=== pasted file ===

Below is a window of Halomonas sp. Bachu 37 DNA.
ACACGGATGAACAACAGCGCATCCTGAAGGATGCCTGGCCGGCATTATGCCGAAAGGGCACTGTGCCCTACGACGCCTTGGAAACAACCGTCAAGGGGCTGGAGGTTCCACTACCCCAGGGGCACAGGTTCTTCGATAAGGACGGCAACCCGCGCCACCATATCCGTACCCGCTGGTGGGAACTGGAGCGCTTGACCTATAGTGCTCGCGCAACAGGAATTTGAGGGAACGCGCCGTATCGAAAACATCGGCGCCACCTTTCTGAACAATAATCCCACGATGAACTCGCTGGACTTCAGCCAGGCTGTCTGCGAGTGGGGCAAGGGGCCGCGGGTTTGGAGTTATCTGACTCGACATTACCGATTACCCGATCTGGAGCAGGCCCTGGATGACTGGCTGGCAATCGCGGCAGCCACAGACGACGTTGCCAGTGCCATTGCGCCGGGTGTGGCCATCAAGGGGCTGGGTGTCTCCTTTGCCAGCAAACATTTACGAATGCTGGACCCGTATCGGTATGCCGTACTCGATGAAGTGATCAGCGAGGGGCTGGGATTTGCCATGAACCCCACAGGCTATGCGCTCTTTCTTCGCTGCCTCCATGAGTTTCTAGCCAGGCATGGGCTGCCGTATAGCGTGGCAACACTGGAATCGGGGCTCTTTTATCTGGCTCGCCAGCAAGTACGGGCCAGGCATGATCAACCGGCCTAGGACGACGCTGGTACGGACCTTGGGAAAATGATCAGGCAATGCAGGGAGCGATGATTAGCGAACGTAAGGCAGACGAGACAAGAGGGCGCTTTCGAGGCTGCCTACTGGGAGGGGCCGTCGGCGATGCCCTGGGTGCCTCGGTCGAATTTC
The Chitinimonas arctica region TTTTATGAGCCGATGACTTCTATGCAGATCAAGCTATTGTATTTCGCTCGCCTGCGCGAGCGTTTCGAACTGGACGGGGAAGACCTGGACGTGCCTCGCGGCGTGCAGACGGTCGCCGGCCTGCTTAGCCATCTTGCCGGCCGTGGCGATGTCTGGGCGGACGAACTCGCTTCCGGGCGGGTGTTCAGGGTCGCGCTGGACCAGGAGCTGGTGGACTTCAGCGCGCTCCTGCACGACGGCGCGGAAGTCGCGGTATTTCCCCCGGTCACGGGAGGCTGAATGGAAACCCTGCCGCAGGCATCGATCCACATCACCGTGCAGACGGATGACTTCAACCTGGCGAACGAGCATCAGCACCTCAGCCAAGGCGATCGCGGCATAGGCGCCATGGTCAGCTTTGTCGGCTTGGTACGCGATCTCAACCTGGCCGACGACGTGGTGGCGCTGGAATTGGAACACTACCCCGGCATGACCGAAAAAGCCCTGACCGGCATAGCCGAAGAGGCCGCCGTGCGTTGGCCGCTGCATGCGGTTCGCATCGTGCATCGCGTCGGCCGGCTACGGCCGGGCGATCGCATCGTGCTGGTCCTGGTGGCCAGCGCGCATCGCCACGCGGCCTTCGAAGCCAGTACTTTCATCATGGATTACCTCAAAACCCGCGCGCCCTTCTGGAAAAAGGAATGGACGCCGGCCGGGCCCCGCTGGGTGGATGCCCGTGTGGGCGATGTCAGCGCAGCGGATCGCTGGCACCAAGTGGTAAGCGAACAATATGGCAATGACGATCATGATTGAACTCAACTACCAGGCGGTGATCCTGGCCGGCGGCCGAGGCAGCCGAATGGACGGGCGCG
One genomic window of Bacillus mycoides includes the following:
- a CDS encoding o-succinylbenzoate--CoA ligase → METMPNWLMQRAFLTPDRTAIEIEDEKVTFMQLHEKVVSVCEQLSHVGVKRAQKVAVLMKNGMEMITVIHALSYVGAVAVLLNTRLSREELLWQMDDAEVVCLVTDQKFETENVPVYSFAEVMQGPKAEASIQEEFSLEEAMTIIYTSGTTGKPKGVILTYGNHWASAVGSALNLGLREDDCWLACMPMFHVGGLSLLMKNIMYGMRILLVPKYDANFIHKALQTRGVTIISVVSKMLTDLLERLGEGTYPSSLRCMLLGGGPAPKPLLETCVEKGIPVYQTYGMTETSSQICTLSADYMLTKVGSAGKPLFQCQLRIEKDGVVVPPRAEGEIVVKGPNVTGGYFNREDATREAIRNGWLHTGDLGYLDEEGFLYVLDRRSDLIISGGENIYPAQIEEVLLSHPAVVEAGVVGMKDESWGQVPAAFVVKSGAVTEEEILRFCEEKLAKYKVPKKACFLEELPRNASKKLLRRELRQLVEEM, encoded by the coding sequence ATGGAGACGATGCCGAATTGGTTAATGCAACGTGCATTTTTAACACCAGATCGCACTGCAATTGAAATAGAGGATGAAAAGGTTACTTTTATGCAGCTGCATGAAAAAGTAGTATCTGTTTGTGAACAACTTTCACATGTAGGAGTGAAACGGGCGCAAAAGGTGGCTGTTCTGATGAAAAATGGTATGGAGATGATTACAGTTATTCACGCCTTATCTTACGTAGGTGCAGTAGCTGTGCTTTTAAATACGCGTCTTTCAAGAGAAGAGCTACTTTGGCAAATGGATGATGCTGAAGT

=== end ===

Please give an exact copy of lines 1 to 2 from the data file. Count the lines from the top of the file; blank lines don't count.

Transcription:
Below is a window of Halomonas sp. Bachu 37 DNA.
ACACGGATGAACAACAGCGCATCCTGAAGGATGCCTGGCCGGCATTATGCCGAAAGGGCACTGTGCCCTACGACGCCTTGGAAACAACCGTCAAGGGGCTGGAGGTTCCACTACCCCAGGGGCACAGGTTCTTCGATAAGGACGGCAACCCGCGCCACCATATCCGTACCCGCTGGTGGGAACTGGAGCGCTTGACCTATAGTGCTCGCGCAACAGGAATTTGAGGGAACGCGCCGTATCGAAAACATCGGCGCCACCTTTCTGAACAATAATCCCACGATGAACTCGCTGGACTTCAGCCAGGCTGTCTGCGAGTGGGGCAAGGGGCCGCGGGTTTGGAGTTATCTGACTCGACATTACCGATTACCCGATCTGGAGCAGGCCCTGGATGACTGGCTGGCAATCGCGGCAGCCACAGACGACGTTGCCAGTGCCATTGCGCCGGGTGTGGCCATCAAGGGGCTGGGTGTCTCCTTTGCCAGCAAACATTTACGAATGCTGGACCCGTATCGGTATGCCGTACTCGATGAAGTGATCAGCGAGGGGCTGGGATTTGCCATGAACCCCACAGGCTATGCGCTCTTTCTTCGCTGCCTCCATGAGTTTCTAGCCAGGCATGGGCTGCCGTATAGCGTGGCAACACTGGAATCGGGGCTCTTTTATCTGGCTCGCCAGCAAGTACGGGCCAGGCATGATCAACCGGCCTAGGACGACGCTGGTACGGACCTTGGGAAAATGATCAGGCAATGCAGGGAGCGATGATTAGCGAACGTAAGGCAGACGAGACAAGAGGGCGCTTTCGAGGCTGCCTACTGGGAGGGGCCGTCGGCGATGCCCTGGGTGCCTCGGTCGAATTTC